Motion sickness is an extremely common ailment. For the person who is prone to motion sickness, any number of situations, such as on an airplane, in a car, on a boat, or on rides at an amusement park, can trigger an episode of motion sickness. For some people, motion sickness does not even require actual movement; Some people will experience motion sickness in response to perceived or anticipated movement. Motion sickness typically ends when the motion (or perception of motion) has ended. Yet, while it lasts, it can be severely debilitating and/or distracting.
Yet, the medications developed to help with motion sickness are often not a viable option. For many people that experience motion sickness, the traditional medications, such as the Scopolamine patch or Dimenhydrinate (Dramamine) are not acceptable solutions. The drowsiness that accompanies these medications can often result in a person not being able to enjoy the activity that triggers motion sickness in the first place. In addition, these medications have been known to impair judgment, which is also not an acceptable side-effect in many situations that would cause motion sickness. More than one sad traveler on a cruise has missed a good portion of his trip because she was either too sick or too tired to participate.
Physically, motion sickness is caused when there is a conflict between the signals sent from the eyes, inner ear, and the rest of the body. Sometimes the conflict is subtle; for example, when one is inside the cabin of a ship, there may be no visual perception of motion, but the inner ear, which controls balance, detects the rocking of the boat. The symptoms of motion sickness can include dizziness, nausea, vomiting, fatigue, increased salivation, headache, paleness of the skin, and cold sweats.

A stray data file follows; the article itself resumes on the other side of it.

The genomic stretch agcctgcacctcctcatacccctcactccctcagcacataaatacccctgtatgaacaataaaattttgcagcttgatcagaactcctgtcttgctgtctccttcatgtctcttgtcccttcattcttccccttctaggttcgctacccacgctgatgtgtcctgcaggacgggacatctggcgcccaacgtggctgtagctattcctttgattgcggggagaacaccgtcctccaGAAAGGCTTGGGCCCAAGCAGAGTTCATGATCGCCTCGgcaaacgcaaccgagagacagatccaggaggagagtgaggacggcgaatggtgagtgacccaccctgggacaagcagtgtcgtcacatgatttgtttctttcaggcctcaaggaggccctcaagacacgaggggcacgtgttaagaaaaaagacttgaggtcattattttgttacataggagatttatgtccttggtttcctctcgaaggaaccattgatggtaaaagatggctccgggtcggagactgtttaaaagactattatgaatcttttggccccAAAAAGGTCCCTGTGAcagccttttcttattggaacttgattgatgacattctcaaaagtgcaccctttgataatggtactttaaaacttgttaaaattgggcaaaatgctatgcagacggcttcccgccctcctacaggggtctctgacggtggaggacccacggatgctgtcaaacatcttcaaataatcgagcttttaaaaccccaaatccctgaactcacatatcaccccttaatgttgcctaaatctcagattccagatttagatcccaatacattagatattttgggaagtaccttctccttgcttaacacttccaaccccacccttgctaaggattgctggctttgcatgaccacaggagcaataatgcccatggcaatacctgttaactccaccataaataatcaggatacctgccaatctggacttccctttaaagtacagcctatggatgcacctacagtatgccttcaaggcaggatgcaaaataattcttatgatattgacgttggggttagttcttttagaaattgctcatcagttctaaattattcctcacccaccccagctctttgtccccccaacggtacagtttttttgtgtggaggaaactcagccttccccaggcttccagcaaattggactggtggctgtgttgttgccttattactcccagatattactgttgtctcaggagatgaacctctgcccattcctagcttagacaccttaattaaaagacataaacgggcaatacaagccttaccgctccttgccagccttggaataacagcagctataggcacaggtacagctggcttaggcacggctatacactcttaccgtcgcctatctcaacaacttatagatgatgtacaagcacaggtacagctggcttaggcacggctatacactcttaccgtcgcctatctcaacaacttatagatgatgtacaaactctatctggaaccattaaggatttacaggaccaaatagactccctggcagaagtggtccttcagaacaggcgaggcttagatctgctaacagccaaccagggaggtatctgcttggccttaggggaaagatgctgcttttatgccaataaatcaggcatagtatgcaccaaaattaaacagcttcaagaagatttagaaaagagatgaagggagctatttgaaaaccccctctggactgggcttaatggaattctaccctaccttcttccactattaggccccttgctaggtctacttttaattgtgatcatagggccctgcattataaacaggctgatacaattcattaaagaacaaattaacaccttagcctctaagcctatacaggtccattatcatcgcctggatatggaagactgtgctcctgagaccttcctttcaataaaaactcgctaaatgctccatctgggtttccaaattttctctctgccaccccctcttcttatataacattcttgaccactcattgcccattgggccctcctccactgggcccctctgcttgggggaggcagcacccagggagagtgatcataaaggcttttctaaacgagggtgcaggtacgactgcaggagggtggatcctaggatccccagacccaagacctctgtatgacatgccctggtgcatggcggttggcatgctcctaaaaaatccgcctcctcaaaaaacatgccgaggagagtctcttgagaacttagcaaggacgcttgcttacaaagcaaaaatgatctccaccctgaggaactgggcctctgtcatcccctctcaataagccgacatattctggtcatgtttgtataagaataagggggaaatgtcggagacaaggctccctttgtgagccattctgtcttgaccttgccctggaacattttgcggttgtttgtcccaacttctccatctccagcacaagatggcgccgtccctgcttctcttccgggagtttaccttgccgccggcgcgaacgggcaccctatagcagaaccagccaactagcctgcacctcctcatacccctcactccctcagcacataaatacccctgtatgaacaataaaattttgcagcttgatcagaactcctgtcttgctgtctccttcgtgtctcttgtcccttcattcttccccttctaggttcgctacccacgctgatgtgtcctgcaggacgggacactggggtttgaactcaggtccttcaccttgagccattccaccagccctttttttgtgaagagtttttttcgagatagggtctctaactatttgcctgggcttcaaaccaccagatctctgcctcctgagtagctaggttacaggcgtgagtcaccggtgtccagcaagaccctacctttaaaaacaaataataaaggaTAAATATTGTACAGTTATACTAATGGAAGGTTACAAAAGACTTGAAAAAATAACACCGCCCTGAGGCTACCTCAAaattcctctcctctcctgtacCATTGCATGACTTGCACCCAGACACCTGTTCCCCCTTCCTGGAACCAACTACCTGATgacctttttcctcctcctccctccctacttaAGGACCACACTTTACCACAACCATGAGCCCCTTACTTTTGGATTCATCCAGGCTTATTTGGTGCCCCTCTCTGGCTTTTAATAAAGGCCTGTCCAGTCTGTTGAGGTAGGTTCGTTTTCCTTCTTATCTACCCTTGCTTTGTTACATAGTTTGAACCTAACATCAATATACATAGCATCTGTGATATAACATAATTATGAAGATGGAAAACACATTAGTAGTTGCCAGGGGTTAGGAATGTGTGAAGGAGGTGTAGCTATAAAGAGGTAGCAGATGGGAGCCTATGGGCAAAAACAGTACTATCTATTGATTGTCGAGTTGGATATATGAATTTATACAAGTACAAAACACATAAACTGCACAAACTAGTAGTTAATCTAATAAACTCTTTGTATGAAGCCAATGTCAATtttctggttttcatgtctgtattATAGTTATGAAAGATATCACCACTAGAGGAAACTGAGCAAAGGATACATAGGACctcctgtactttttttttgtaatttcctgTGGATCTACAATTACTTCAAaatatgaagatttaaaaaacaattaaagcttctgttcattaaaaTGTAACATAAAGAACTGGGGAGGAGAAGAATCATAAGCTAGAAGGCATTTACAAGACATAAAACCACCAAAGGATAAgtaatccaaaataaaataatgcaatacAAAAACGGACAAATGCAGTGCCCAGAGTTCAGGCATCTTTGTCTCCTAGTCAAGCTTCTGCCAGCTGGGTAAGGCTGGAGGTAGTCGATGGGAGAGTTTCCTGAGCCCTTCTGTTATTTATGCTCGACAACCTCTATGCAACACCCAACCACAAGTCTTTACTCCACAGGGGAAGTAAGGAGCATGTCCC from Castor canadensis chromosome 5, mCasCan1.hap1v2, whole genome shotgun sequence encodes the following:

There are some basic things that a person can do to help avoid motion sickness. A general reduction in stress and anxiety levels will often help with motion sickness. Maintaining proper airflow will often help with odors that add to nausea. Many people have experienced success with distraction techniques (other than reading; reading can make motion sickness worse) that keep their minds occupied and away from motion sickness. Other people find that the use of a head rest or a neck pillow will minimize the movement of the head, and thereby reduce motion sickness. Having light meals and avoiding greasy foods and alcohol prior to travel may help with motion sickness, as will eating foods high in carbohydrates.
A variety of wrist bands, which use either pressure or electrical methods, are also available that may assist people with motion sickness. These items tend to be very popular, as they are not very complex, relatively inexpensive, and do not have the side effects often associated with medications.
Some people who experience motion sickness have had success with the use of herbs. The most effective of these seems to be ginger, and some clinical trials have even seemed to support its effectiveness. Other herbs used for motion sickness include black horehound (ballotta nigra) and peppermint. The Chinese herbal mixture, Pingandan, is also used. Other people have turned to a variety of other alternative therapies, including acupuncture and massage therapy. Homeopathic remedies have included Borax, Cocculus, Nux Vomica, Petroleum, Sepia, and Tabacum.
Not everyone who experiences motion sickness has to resort to Dramamine or the seasickness patch to make it through. Many people have found freedom from their motion sickness by using one or more of the above methods. As everyone is different, so they respond differently to these remedies. It make take several tries, or a combination of remedies, to help with your motion sickness.